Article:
Adams Family Correspondence, volume 1

Abigail and John Adams to Mary Smith Cranch, 12 January 1767 AA JA Cranch, Mary Smith Abigail and John Adams to Mary Smith Cranch, 12 January 1767 Adams, Abigail Adams, John Cranch, Mary Smith
Abigail and John Adams to Mary Smith Cranch
Dear Sister Braintree Jana'ry 12 1767

Mr. Etter was so good as to come this morning and inform me that his Sons would go to Salem tomorrow.1 By them I gladly embrace this Opportunity of inquiring after the welfare of you and your family. It has been a very long time since I heard any thing from you; the roads have been so block'd up with Snow here; that I assure you I have not been to Weymouth since mother came from Salem. They were all well to Day, father dined here, Sister Betsy had an ague in her face which has been very troublesome to her.—I immagine the Winter will seem very long to you, not being able to see your Friends from this way and scarcly to hear from them. They have all round made you a visit and retierd to their abideing places waiting, hopeing and Expecting that when the Spring returns, you will return their visits. Thus I reckon Febry., March, April, May, and then I hope to see you again in this Cottage of our own, where we have heretofore sat, and had sweet communion to get her. With what a painful pleasure do I recollect those hours of social chat? and how earnestly do I wish for the continuance of them? But alass where are they—fled “in the Dark backward, and abyss of time.”

How does our Dear Brother, how would the Sight of his Grave, Yet chearful countenance Gladen my Heart? And my Little Betsy, how does She. How every word and action of these little creatures, twines round ones heart? All their little pranks which would seem ridiculous to relate, are pleasing to a parent. How vex'd have I felt before now upon hearing parents to relate the chitt chat of little Miss, and Master 58said or did such and such a queer thing—and this I have heard done by persons whose good Sense in other instances has not been doubted. This tho really a weakness I can now more easily forgive, but hope in company I shall not fall into the same error.

As for New's we have not any but what tis like you see in the publick papers, where A B and C are drawn up in Battle array against P &c. As for Domestick News, I mean such as family News, we have none, unless it would be so to tell you that we have 2 horses, 3 cows, 2 Yearlings, 20 Sheep, 1 cock and no hens. Mem' one peice and a material one I had like to have omitted, viz. that the camblet has been done these 3 weeks but how to get it to you now I know not. I shall send it to unkle Smiths as the likelyest way to find a conveyance. Dawson has damaged it something ,2 for which I am very sorry, but if you want any thing for Strength I believe I may warrant this. Pray be so good as to write by Mr. Etters Sons how you and Brother, Betsy and all do? My good Man would send his Love to you all only he sets by reading news paper politicks, and is so taken up with them (being just come in) that he cannot think of better matters. He would take it as a favour if Mr. Cranch would write to him, for at all times it delights him to hear of your Health and happiness as much as it does Your Truly affectionate Sister,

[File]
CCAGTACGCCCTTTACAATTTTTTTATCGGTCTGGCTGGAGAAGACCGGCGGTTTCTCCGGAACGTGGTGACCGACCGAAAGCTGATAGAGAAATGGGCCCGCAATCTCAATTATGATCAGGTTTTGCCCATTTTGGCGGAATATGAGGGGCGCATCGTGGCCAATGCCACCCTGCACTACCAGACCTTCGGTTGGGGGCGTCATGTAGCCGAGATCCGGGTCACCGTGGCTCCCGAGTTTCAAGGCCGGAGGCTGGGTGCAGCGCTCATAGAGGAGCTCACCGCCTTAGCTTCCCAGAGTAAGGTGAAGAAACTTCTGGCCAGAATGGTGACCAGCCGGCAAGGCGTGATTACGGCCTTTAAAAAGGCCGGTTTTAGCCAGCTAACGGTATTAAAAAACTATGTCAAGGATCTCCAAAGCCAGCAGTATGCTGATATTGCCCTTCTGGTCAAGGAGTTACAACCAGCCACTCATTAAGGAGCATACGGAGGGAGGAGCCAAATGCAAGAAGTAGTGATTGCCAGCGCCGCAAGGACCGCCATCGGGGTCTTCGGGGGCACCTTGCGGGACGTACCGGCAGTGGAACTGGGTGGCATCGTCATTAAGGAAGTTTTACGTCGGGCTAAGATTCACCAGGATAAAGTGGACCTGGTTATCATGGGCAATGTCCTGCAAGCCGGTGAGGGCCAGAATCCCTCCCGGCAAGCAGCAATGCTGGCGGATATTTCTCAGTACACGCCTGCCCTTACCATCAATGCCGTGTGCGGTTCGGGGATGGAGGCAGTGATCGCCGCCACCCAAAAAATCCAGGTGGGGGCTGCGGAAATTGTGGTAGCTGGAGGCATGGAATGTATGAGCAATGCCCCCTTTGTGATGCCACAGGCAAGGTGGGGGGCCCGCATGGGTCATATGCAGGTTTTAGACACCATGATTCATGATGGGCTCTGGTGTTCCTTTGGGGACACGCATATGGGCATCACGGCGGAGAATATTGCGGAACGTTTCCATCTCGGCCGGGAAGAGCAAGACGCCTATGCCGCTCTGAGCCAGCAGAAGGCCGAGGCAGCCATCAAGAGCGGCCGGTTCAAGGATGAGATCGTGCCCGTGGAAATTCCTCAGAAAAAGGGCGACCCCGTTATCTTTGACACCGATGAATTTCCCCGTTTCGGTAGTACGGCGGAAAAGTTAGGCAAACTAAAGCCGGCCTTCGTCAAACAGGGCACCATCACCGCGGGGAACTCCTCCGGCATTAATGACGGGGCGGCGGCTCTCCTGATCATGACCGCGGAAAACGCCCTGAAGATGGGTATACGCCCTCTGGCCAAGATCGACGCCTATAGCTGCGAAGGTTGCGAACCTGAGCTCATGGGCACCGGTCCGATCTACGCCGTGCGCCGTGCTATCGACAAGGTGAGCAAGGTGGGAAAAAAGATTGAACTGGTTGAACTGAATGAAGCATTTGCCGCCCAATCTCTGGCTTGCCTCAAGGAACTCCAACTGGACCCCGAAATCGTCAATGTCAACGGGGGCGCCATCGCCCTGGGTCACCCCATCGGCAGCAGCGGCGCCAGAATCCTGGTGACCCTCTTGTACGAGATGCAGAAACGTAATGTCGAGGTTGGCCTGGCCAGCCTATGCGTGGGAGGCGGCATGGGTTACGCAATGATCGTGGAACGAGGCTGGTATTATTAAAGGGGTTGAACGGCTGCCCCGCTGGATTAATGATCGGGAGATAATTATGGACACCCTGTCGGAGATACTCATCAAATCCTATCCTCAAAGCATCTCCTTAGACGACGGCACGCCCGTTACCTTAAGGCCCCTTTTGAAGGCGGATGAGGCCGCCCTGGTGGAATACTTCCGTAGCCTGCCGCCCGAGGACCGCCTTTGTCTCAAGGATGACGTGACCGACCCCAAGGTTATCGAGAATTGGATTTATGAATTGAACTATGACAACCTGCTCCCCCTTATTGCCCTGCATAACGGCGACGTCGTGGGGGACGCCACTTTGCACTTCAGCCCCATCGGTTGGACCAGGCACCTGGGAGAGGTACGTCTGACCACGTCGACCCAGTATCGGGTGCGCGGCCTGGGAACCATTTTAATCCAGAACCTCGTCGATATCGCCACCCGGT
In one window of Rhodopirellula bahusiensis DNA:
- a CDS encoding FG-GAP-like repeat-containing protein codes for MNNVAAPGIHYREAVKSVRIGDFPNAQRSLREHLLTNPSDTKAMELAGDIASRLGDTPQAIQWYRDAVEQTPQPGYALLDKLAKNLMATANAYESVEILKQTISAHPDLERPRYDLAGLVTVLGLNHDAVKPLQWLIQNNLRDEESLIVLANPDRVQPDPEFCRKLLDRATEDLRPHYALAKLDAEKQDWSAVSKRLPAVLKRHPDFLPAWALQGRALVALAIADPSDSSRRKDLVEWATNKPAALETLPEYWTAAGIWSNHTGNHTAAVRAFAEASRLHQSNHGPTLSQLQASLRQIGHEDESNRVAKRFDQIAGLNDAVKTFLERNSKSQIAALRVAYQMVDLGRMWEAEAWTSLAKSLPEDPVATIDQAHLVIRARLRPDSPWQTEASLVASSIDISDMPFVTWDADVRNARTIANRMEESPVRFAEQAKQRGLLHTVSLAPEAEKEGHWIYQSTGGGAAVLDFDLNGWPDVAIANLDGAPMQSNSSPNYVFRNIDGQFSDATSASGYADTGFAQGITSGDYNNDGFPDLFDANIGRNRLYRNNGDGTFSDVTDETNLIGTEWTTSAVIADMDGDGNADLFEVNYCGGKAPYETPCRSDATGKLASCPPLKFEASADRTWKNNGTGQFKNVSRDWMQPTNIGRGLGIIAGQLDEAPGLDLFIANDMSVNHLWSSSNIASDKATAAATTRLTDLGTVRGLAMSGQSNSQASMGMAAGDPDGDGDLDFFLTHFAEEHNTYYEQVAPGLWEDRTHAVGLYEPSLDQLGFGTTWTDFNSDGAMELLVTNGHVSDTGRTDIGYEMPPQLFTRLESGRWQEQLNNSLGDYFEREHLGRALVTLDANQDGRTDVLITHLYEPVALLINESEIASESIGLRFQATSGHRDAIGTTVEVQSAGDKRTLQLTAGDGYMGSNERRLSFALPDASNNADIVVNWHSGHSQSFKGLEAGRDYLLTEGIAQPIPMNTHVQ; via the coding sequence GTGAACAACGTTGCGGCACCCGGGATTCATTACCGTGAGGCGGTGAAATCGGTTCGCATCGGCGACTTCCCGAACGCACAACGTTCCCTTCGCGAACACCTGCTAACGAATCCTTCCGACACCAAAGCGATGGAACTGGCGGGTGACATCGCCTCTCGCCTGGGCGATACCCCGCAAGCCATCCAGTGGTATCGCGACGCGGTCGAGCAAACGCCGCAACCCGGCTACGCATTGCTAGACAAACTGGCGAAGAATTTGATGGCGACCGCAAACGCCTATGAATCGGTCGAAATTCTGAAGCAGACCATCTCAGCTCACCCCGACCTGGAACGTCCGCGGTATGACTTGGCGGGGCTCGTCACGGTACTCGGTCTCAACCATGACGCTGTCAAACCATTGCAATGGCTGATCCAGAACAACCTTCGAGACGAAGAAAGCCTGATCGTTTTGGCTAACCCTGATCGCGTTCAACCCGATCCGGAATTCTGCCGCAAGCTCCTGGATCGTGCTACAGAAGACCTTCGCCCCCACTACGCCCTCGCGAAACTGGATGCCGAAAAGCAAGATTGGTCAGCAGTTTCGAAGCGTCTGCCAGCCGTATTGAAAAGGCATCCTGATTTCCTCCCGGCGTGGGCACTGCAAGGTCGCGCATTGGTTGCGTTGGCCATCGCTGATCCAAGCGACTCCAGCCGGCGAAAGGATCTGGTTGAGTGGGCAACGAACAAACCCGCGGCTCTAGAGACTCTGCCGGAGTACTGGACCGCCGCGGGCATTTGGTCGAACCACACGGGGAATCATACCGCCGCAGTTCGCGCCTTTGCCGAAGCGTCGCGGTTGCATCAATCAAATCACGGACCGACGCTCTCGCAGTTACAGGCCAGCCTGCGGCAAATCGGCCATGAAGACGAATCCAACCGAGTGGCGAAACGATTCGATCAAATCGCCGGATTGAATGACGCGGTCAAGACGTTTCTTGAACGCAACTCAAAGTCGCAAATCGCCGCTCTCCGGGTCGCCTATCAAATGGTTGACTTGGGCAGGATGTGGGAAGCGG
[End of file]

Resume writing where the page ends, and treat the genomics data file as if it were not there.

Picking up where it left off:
Abigail Adams

P.S. I will send my Love. What care I for News Paper Politicks?—Since last May, my Heart has been at Ease. At Ease I say, and the Governor and all his Friends and Enemies together cant trouble it.3—What would I give to have Brother Cranch's long Visage along Side of my short one, with a Pipe in each, talking about this and that and 'tother?

da da yrs,


RC (Goodspeed's Book Shop, Boston, 1956); addressed: “To Mrs. Mary Cranch Salem.” Postscript in JA's hand. Cover has docketing notes in two hands, one of them perhaps that of Richard Cranch, the other later and unidentified.


Peter Etter Sr., a Swiss by birth, had settled in Pennsylvania but came to Braintree about 1750 as one of the entrepreneurs of the industrial establishment in the district still called Germantown. His own trade was stocking weaving. A staunch Anglican, he became a loyalist and left America with the British troops in 1776. See Jones, Loyalists of Mass. , p. 133–134; numerous references in JA's Diary and Autobiography ; and, for Etter's connection with Benjamin Franklin and Franklin's connection with the enterprises at Germantown, Franklin, Papers, ed. Labaree and Bell, 4:64–65.


MS apparently reads “rowe”; perhaps for “rowed,” meaning that a nap was raised on the cloth (see row, verb 7, in OED ).